BTO migration blog

Spring and autumn are exciting times for anyone who watches birds. Here on this blog we will make predictions about when to expect migrant arrivals and departures, so that you know when and where to see these well-travelled birds.

Friday, 19 May 2017

Hirundines in a hurry!

Ordinarily mid-May sees spring migration begin to slow but with northerly winds dominating the early part of the spring, several species seem to have been held-up, and the last few days have seen hirundines on the move, mostly House Martins but also smaller numbers of Swallows and Sand Martins too. Early indications from the BTO House Martin survey suggest that it is a slow start to their breeding season; perhaps there are still birds that haven’t arrived back yet.

There will still be plenty of birds on the move and, for some, now is the time to catch up with them. Arctic Terns will peak in the next week or so, mainly moving up the west coast but also through the Severn and Trent valleys, as some of them make their way into the North Sea. This is also a good time to look out for Long-tailed Skuas, with the very best site being Aird an Runair, the most westerly point of the island of Uist in the Western Isles.

Arctic Terns by Jamie MacArthur

Nightjars typically arrive back on their breeding territories around mid-May and migrants birds can be found almost anywhere, and if you stand any chance of seeing Golden Oriole in Britain, now is the time.

May is the month that Honey Buzzard arrive back and in the right weather conditions, move through the country. South-easterlies are what is needed, and if we do get winds from this direction in the next couple of weeks it could get exciting, with Red-spotted Bluethroats, Wrynecks, Red-backed Shrikes and Icterine Warblers turning up.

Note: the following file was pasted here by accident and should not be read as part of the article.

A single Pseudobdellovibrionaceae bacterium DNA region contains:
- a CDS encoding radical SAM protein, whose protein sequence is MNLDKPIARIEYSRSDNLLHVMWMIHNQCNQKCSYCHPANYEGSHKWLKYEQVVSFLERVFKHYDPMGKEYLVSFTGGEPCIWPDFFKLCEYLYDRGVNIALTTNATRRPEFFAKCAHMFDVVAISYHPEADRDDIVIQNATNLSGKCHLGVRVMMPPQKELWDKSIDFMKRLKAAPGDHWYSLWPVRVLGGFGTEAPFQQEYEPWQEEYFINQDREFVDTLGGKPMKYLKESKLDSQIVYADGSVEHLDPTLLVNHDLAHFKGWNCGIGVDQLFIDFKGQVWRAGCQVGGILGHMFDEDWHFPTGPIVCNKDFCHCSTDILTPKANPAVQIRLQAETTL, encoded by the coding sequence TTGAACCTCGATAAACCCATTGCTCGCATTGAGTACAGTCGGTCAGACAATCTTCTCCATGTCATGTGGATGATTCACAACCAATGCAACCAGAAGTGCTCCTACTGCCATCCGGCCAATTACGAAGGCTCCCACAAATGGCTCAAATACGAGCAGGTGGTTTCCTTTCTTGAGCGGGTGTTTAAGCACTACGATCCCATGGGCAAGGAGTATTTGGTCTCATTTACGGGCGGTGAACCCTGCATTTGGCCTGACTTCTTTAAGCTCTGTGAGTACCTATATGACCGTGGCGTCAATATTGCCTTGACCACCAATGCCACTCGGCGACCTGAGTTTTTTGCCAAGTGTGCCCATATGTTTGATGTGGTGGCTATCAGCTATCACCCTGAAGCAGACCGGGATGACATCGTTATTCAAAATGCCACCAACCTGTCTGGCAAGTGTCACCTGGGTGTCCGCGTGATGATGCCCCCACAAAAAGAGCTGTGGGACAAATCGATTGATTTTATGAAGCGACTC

Red-spotted Bluethroat by Edmund Fellowes

The weather over the weekend is due to turn southerly for a short time with a hint of south-easterly early next week, whether or not this will be strong enough, or come from far enough east to turn up eastern bound migrants will have to be seen but it will be a change from the westerlies of the last week or so and a change in wind direction quite often turns birds up and allows others to move.

At this time of the year anything can turn up, as evidenced by the Great Reed Warbler that was found in a tiny reedbed on the BTO’s Nunnery Lakes reserve in Norfolk, the first for the site. It would be fantastic if it was followed up with a Crag Martin next week.

Great Reed Warbler by Mike Symes

Friday, 5 May 2017

Wind stuck in the north

With the wind stuck in the north migration has slowed a little but not come to a halt. Fortunately there has been varying degrees of east in the wind and this has resulted in what could be described as a Black Tern week, with birds being reported from many wetland and seawatching sites across the country.

Black Tern by Lawrence G Baxter
What is really obvious is the lack of Swifts. A small number have arrived but the usual mass arrival during the first few days of May hasn’t happened. The stiff northerlies are definitely blocking a mass arrival at the moment but as soon as conditions allow we should be in for an impressive movement of these amazing birds, this may well happen midweek when, if the forecasters are correct, we will experience a short period of light southerly winds.

This will also allow some of our later spring migrants to arrive too, and it is well worth looking out for Spotted Flycatchers. For those lucky enough to have easy access to the coast skuas, in particular Pomarine Skuas, will be on the move, along with more Black Terns, Little Gulls and Arctic Terns. South-easterlies are the ideal conditions for these and we might just be lucky midweek.

Pomarine Skua by Jo Pender
Now is the time to catch-up with a few waders as they make their way north, in particular Whimbrel, Dotterel and Wood Sandpiper.

Dotterel by Edmund Fellowes
We are just coming into the period when some of our scarcer migrants move and the right now is a great time to look out for Golden Orioles, Red-backed Shrikes and Wrynecks.